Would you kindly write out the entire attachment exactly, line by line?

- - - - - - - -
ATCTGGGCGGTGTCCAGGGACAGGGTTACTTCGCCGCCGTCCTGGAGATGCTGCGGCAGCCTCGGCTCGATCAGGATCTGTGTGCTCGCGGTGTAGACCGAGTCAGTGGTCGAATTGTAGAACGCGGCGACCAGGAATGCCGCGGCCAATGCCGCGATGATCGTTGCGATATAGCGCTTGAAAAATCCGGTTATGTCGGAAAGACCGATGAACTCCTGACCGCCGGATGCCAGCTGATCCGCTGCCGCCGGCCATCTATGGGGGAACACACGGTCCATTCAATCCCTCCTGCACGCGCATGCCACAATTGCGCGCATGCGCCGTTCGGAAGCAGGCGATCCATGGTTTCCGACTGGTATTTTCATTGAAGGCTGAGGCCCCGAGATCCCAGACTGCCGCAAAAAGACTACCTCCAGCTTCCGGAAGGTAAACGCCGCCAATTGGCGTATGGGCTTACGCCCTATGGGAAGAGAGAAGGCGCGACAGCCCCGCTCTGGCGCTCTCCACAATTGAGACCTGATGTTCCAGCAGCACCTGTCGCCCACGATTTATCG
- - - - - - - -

ATCTGGGCGGTGTCCAGGGACAGGGTTACTTCGCCGCCGTCCTGGAGATGCTGCGGCAGCCTCGGCTCGATCAGGATCTGTGTGCTCGCGGTGTAGACCGAGTCAGTGGTCGAATTGTAGAACGCGGCGACCAGGAATGCCGCGGCCAATGCCGCGATGATCGTTGCGATATAGCGCTTGAAAAATCCGGTTATGTCGGAAAGACCGATGAACTCCTGACCGCCGGATGCCAGCTGATCCGCTGCCGCCGGCCATCTATGGGGGAACACACGGTCCATTCAATCCCTCCTGCACGCGCATGCCACAATTGCGCGCATGCGCCGTTCGGAAGCAGGCGATCCATGGTTTCCGACTGGTATTTTCATTGAAGGCTGAGGCCCCGAGATCCCAGACTGCCGCAAAAAGACTACCTCCAGCTTCCGGAAGGTAAACGCCGCCAATTGGCGTATGGGCTTACGCCCTATGGGAAGAGAGAAGGCGCGACAGCCCCGCTCTGGCGCTCTCCACAATTGAGACCTGATGTTCCAGCAGCACCTGTCGCCCACGATTTATCG